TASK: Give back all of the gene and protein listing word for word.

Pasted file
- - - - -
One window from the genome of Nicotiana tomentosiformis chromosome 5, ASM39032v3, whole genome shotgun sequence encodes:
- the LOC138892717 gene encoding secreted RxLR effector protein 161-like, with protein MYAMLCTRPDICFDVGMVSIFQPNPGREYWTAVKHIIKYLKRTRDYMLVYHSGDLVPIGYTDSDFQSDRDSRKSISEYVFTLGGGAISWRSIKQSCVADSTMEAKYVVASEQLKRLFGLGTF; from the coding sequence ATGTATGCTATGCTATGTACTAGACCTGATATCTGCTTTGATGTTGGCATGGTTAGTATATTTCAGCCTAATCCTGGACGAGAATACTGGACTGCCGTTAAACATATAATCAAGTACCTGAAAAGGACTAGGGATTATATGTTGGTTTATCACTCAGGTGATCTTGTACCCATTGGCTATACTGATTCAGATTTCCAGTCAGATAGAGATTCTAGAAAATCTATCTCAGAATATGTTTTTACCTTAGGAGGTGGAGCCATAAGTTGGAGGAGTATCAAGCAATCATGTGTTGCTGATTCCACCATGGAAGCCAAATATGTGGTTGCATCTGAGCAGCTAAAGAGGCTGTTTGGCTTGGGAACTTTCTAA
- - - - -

One window from the genome of Nicotiana tomentosiformis chromosome 5, ASM39032v3, whole genome shotgun sequence encodes:
- the LOC138892717 gene encoding secreted RxLR effector protein 161-like, with protein MYAMLCTRPDICFDVGMVSIFQPNPGREYWTAVKHIIKYLKRTRDYMLVYHSGDLVPIGYTDSDFQSDRDSRKSISEYVFTLGGGAISWRSIKQSCVADSTMEAKYVVASEQLKRLFGLGTF; from the coding sequence ATGTATGCTATGCTATGTACTAGACCTGATATCTGCTTTGATGTTGGCATGGTTAGTATATTTCAGCCTAATCCTGGACGAGAATACTGGACTGCCGTTAAACATATAATCAAGTACCTGAAAAGGACTAGGGATTATATGTTGGTTTATCACTCAGGTGATCTTGTACCCATTGGCTATACTGATTCAGATTTCCAGTCAGATAGAGATTCTAGAAAATCTATCTCAGAATATGTTTTTACCTTAGGAGGTGGAGCCATAAGTTGGAGGAGTATCAAGCAATCATGTGTTGCTGATTCCACCATGGAAGCCAAATATGTGGTTGCATCTGAGCAGCTAAAGAGGCTGTTTGGCTTGGGAACTTTCTAA